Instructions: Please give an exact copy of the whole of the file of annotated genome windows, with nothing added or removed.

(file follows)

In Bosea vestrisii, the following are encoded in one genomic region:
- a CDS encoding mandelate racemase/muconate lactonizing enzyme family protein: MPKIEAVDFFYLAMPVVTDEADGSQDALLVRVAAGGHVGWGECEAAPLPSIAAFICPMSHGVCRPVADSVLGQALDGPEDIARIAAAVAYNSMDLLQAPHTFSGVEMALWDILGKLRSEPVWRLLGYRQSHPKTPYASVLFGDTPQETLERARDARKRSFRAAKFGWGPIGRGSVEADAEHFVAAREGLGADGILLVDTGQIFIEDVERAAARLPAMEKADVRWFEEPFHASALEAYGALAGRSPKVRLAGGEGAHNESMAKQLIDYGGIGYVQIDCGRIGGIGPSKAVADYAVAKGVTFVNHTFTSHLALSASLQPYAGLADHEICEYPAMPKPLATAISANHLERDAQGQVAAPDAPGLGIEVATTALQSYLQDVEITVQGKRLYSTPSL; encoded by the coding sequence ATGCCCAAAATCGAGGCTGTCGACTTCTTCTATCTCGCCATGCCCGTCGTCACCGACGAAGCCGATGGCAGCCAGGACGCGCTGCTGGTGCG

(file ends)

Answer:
In Bosea vestrisii, the following are encoded in one genomic region:
- a CDS encoding mandelate racemase/muconate lactonizing enzyme family protein: MPKIEAVDFFYLAMPVVTDEADGSQDALLVRVAAGGHVGWGECEAAPLPSIAAFICPMSHGVCRPVADSVLGQALDGPEDIARIAAAVAYNSMDLLQAPHTFSGVEMALWDILGKLRSEPVWRLLGYRQSHPKTPYASVLFGDTPQETLERARDARKRSFRAAKFGWGPIGRGSVEADAEHFVAAREGLGADGILLVDTGQIFIEDVERAAARLPAMEKADVRWFEEPFHASALEAYGALAGRSPKVRLAGGEGAHNESMAKQLIDYGGIGYVQIDCGRIGGIGPSKAVADYAVAKGVTFVNHTFTSHLALSASLQPYAGLADHEICEYPAMPKPLATAISANHLERDAQGQVAAPDAPGLGIEVATTALQSYLQDVEITVQGKRLYSTPSL; encoded by the coding sequence ATGCCCAAAATCGAGGCTGTCGACTTCTTCTATCTCGCCATGCCCGTCGTCACCGACGAAGCCGATGGCAGCCAGGACGCGCTGCTGGTGCG